God in meter and rhyme

Sam_Donnelly_and_grandchildren

Sam_Donnelly_and_grandchildrenLocal scholar, poet explores science and faith in debut collection

by luke eggleston
sun staff writer

Since the 1950s, the Catholic Church has sought to amend its once complicated relationship with science.

Starting with Pope Pius XII’s 1950 encyclical Humani generis, the church has found common cause with science more and more often.

In his debut book of poetry, For My Grandchildren: A Book of Wisdom, Samuel Donnelly, a retired Syracuse University  law professor, explores the relationship between God and science.

“You have a vast number of American people who oppose science and evolution. And I know that my grandchildren are going to be interested in science, so I wanted to show them how to find God in the presence of science,” Donnelly said.

Donnelly establishes the book’s theme almost immediately with the poem “God’s Glory in a Blade of Grass:”

White rooted spear of green
Heaven aimed like Gothic spire
Brush stroke on the landscape earth
Major poet’s minor work,
Pacing slowly up and down
Father Cox addressed the grass.
Pacing quickly up and down
Father Cox addressed the class.
See, look and you can find
God’s glory in a blade of grass.

Donnelly’s purpose was to collect poetry that could be read by his grandchildren. The Holy Cross in DeWitt parishioner explained that he believes his grandchildren will share his interest in science as they grow older, and he wished to be able to communicate his own ideas on the matter.

One of his older grandsons, Samuel Donnelly IV, has already read the volume.

“Not to be prejudiced because it is my grandfather, but I thought it was really good. It had a lot of really good insights, especially when you’re dealing with religion co-existing with science,” said the younger Donnelly, a junior at Bishop Grimes Junior/Senior High School in Syracuse.

Donnelly cites Robert Frost and Seamus Heaney as particularly important influences on his work. Their plainspoken approach to verse, Donnelly felt, would make the message more readily accessible to the young people it was intended for.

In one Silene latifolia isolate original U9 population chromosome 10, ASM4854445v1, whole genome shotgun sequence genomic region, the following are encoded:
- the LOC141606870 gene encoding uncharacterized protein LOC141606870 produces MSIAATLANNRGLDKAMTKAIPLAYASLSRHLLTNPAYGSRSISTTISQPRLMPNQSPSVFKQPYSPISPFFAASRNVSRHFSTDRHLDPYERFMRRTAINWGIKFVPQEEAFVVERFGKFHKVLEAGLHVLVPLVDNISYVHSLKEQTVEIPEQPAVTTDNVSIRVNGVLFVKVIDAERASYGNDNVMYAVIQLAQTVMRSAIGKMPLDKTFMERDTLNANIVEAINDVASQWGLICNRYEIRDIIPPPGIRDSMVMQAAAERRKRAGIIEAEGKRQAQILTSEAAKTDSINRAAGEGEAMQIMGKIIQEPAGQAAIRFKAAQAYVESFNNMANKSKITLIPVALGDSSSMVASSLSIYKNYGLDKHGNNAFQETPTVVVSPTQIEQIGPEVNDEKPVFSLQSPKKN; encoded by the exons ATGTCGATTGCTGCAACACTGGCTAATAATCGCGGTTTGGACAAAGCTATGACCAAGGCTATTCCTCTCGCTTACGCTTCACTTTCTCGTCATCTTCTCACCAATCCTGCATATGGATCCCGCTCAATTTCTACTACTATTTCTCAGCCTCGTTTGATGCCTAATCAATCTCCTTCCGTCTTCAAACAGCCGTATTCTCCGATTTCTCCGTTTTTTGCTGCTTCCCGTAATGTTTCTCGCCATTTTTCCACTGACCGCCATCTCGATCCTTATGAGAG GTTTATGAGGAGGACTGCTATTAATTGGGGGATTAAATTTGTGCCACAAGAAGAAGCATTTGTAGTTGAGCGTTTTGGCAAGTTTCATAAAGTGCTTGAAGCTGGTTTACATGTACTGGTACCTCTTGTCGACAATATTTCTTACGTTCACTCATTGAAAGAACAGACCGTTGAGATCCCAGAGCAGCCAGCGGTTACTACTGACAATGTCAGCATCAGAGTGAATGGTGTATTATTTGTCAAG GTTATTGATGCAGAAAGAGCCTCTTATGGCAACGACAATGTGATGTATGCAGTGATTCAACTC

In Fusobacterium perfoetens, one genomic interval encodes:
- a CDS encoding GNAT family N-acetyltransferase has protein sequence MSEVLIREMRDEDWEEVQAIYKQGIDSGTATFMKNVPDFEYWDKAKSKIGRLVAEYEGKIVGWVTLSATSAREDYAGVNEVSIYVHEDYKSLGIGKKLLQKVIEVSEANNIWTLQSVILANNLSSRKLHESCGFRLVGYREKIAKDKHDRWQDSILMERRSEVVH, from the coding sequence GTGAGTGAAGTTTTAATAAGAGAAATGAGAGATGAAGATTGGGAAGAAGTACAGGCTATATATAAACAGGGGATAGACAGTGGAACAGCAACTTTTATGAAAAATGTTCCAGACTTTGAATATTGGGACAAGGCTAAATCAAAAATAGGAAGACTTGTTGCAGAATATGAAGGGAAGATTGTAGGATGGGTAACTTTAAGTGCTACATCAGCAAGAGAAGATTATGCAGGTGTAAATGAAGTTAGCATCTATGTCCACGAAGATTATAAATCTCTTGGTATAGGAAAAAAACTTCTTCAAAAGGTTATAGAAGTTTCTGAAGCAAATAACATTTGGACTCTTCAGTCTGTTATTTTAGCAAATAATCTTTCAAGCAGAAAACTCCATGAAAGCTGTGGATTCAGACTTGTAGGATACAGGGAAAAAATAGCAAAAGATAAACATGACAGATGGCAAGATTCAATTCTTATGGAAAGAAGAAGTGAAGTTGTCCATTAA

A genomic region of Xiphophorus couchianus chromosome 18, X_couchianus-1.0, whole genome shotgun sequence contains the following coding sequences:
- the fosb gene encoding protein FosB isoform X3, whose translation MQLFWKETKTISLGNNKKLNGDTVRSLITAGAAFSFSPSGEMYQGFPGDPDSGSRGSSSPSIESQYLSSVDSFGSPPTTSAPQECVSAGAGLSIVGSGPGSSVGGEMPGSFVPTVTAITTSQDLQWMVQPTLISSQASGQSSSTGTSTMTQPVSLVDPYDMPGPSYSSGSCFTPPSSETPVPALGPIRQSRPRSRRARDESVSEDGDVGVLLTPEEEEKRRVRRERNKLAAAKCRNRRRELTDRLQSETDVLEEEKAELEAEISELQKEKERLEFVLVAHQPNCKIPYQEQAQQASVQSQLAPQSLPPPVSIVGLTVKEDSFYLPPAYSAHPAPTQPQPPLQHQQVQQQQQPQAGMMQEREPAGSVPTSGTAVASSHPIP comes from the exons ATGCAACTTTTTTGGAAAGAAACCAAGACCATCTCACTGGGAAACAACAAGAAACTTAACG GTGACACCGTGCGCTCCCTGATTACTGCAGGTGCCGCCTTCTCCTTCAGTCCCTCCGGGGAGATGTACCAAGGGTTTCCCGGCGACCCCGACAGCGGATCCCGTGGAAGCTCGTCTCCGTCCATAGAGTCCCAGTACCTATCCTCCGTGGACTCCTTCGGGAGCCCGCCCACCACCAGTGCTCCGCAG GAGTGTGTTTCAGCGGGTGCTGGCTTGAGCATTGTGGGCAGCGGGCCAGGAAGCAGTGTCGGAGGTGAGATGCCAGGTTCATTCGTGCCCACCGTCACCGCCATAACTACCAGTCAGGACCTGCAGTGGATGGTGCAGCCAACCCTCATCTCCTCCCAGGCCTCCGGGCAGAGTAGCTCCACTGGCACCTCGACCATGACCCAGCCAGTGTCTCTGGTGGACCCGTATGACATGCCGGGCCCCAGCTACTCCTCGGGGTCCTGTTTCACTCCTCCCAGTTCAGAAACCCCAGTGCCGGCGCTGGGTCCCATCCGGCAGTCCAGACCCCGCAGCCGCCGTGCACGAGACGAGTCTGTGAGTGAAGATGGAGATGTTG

“If you look through it you’ll find that most of the poetry is plainspoken and that has two purposes — one is the influence of Robert Frost and Seamus Heaney, but it also is designed to not turn off the young people that I would like to read it in the late years of high school or the early years of college,” he said.

Donnelly wrote on the back of his book that he has “12 grandchildren and counting” as his daughter Catherine will be married in the fall.

Catherine Donnelly was among the book’s initial proofreaders. An attorney in Cleveland, she has published numerous poems in literary magazines. She said her father’s poetry offered both a personal and an aesthetic impact.

“I had personal reflections and reflections as a poet. I was particularly struck by his nature poetry,” she said. “And that’s personal, because reading is something I share with my father.”

She elaborated that the volume offers an insight into her father’s intellect and philosophy and that it expressed the connection she feels he extended to her.

“I was overwhelmed to a certain degree by the way that the book — with each poem building on the other — presents the moral philosophy that he passed on to me,” she said, adding that the personal dimension of the poetry also made a strong impression on her.

“I was very interested with how the poetry — the craft of it — was dealing with things that are very personal to us as a family,” she said.

The book is divided into two sections. The first is entitled “The Eternal Shapeshifter” and the second, “The Jigsaw Piece.”

Donnelly revealed that while much of the verse was written after his retirement, several pieces were penned in his youth.

He said he has been inspired by the relationship between God and science since his youth as a student at St. Francis Xavier in New York City, where Father Tomas Egan, SJ, was both his chemistry teacher and his religion teacher.

“He often talked about the relationship between religion and science,” Donnelly said.

Donnelly said that beauty is one of the more significant themes in the book.

“Beauty is something that is spread over the top of the world. It is something that is gratuitously added. It’s not something that’s necessary to the science or to the survival,” he said. “Some scientists will tell you that a flower is beautiful to attract bees and humming birds and help in the pollination but mostly beauty is not utilitarian; it is added on top of things.”

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